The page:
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Tsunami - Earthquake park - Anchorage, AK
Posted by: Groundspeak Premium Member Lat34North
N 61° 11.912 W 149° 58.802
6V E 339868 N 6788551
Quick Description: This marker is located in Earthquake Park located on W Northern Lights Blvd. It is also accessible from the Tony Knowles Bicycle Trail.
Location: Alaska, United States
Date Posted: 9/11/2013 2:41:35 PM
Waymark Code: WMJ26V
Published By: Groundspeak Premium Member Megadrile
Views: 1

Long Description:
Tsunami

More devastating than the Good Friday earthquake itself, the seismic sea waves or tsunamis, then followed calls the major loss of life and property in Alaska.

Tsunamis are generated by the sudden upward movement of the seafloor along the rupturing fault. These waves can travel thousands of miles and can strike low-lying coastal areas hours after earthquake with violent force. In the Good Friday Earthquake, some areas like Anchorage were barely affected by tsunamis. Other coastal communities with different topography, like Chenega, Kodiak, Seward and Valdez suffered complete ruin. Sharing in grim destructive power are waves generated by submarine landslides along coastal areas where huge volumes of water are rapidly displaced by soil debris. These waves occur during or immediately after an earthquake and can be 30 to 50 feet in height, his high as a large tsunami wave

A Tale of Two Cities


Valdez Valdez was nestled at the head of a scenic fjord in Prince William Sound. A thriving city of 1200 people, Valdez’s economy was based on fishing, shipping and tourism. When the Good Friday Earthquake struck at 5:36 PM, the entire city began violently heaving, and huge fissures formed in the earth spewing mud, water and sewage 20 feet into the air.

Twenty-eight people were on the dock, watching the unloading of the SS Chena, a 400 foot Liberty Ship. As the quake reached full force, it triggered a submarine landslide under the harbor area, which generated a 40 foot wave it instantaneously destroyed to the harbor, the docs, the canneries, and all the people on the dock. The SS Chena bottomed out three times, rolling in pitching so violently that three seamen were killed. When the huge wave retreated, it through the SS Chena out to sea, relatively undamaged. Successive tsunamis completed the destruction of Valdez, after the earthquake, the city decided to move to a seismically safer area rather than rebuild. Today Valdez sits 4 miles northwest of the original site.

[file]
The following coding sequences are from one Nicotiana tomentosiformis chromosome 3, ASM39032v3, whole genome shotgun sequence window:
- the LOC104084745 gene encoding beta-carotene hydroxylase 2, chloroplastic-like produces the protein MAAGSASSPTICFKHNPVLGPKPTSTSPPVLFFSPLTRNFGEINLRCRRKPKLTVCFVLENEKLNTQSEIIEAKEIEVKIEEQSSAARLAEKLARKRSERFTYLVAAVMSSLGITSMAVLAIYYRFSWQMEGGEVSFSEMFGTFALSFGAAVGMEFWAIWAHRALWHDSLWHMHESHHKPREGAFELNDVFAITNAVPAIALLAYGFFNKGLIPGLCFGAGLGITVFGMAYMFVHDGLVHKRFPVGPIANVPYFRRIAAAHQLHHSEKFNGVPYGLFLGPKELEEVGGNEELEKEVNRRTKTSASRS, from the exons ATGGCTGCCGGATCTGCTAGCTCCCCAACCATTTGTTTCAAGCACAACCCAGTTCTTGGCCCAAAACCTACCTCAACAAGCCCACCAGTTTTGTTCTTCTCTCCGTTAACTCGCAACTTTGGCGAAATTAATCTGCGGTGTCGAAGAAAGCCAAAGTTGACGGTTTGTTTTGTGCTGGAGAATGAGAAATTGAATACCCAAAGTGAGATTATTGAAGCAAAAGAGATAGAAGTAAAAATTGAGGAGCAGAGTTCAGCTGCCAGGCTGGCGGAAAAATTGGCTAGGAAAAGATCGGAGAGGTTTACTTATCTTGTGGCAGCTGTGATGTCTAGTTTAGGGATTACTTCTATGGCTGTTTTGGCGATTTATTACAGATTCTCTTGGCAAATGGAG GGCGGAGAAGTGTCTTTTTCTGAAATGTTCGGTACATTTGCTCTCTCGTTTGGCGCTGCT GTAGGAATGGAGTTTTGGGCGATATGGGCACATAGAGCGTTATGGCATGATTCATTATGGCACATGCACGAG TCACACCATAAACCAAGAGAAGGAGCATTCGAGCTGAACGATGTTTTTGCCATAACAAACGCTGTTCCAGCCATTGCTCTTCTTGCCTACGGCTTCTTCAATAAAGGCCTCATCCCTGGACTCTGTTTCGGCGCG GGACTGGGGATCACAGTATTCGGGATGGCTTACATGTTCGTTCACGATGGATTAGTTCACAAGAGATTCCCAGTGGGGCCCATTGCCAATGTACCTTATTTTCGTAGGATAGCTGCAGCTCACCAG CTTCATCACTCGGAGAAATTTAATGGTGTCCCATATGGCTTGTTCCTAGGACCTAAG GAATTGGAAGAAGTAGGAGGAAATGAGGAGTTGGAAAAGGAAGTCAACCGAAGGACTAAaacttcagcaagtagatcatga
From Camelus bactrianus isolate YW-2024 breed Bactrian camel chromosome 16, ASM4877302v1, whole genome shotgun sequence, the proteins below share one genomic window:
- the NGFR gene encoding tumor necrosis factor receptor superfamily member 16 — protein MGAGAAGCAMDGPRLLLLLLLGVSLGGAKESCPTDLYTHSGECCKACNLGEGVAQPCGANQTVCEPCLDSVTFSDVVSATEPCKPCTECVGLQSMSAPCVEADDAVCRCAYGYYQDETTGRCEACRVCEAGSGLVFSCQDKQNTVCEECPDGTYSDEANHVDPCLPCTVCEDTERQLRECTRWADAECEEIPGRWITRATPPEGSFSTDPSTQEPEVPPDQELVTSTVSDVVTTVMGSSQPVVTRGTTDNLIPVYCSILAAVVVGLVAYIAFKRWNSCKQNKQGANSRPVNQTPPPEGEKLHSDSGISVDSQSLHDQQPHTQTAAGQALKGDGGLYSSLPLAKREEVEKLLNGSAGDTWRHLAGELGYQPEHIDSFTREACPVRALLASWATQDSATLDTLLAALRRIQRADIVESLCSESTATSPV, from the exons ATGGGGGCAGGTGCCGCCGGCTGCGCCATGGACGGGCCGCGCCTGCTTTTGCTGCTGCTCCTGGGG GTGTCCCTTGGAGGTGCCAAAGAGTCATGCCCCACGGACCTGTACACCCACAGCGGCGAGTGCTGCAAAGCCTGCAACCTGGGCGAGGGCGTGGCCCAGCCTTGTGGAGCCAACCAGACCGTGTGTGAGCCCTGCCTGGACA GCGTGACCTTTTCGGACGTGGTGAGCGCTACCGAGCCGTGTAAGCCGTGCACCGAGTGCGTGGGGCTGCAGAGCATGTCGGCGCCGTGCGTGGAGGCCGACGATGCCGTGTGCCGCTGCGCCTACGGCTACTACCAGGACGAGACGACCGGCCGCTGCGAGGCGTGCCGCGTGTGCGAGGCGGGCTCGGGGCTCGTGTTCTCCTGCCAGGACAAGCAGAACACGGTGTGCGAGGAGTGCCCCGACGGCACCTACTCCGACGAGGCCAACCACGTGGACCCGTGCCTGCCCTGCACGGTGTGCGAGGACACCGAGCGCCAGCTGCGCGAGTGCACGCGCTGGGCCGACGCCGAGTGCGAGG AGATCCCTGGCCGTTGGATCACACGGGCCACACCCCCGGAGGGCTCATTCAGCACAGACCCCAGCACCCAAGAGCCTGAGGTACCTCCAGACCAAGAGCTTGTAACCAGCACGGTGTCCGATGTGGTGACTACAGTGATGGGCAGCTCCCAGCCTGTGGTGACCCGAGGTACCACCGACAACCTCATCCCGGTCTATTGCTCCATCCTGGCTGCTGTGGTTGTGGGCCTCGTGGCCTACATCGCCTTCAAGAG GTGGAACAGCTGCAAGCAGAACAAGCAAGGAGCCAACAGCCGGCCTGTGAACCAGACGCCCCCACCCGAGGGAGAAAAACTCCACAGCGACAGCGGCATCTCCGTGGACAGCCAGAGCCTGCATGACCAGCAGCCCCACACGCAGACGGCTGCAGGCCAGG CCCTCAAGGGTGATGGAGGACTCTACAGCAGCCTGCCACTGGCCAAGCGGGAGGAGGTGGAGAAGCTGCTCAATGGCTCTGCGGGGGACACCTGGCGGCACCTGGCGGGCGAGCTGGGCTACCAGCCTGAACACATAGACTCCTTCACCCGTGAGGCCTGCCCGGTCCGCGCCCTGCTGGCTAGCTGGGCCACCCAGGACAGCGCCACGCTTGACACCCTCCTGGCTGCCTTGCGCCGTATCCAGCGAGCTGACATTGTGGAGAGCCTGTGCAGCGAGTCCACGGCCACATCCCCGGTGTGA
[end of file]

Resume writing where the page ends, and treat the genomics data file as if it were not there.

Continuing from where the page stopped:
Seward A fortunate town, Seward was one of the few ice free ports in Southcentral Alaska, and had an active economy in fishing and industry all year. Everything changed at 5:36 PM, March 27, 1964. Forty-five seconds after the earthquake started shaking, huge slices of the Seward waterfront and harbor slid into the bay. The Standard Oil dock facility ruptured, spewing fuel everywhere. As the Standard Oil tanks overturned, they exploded and caught fire. A wall of water 30 feet high, generated by a submarine landslide, and covered in burning oil, swallowed the remaining harbor and dock area. Forty oil-filled railroad tank cars exploded in a chain reaction. As the first wave subsided, people made their way to high ground, fearing tsunamis. Twenty-five minutes after the earthquake, the first tsunami hit Seward with 40 foot waves moving 100 mph. The ways were still ablaze with burning oil. The last tsunami left the town 10 hours later leaving 13 people dead and Seward totally devastated


More Information:
You Tube video: Great Alaskan earthquake of 1964
AEIC: Alaska Earthquake Information Center - The Great Alaska Earthquake of 1964
ASK - 1964 Alaska earthquake
Wikipedia - 1964 Alaska earthquake
Wikipedia - Megathrust earthquake
Wikipedia - Slump (geology)
Wikipedia - Tsunami
Wikipedia - Valdez, Alaska
Wikipedia - Seward, Alaska
Wikipedia - Cook Inlet
Marker Name: Tsunami

Marker Type: Roadside

Addtional Information:
The Great Alaskan Earthquake occurred on Good Friday, March 27, 1964 at 5:36 P.M. AST. It was a 9.2 megathrust earthquake. The earthquake also caused a destructive tsunami. "Various sources indicate that about 131 people died as a result of the earthquake: nine as a result of earthquake itself, 106 from subsequent tsunamis in Alaska and 16 from tsunamis in Oregon and California. Property damage was estimated at over $310 million ($2.22 billion in current U.S. dollars)." Source: Ask: 1964 Alaska earthquake http://www.ask.com/wiki/1964_Alaska_earthquake?o=2801&qsrc=999&ad=doubleDown&an=apn&ap=ask.com


Date Dedicated / Placed: Not listed

Marker Number: Not listed

Visit Instructions:
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Lat34North visited Tsunami - Earthquake park - Anchorage, AK 9/14/2013 Lat34North visited it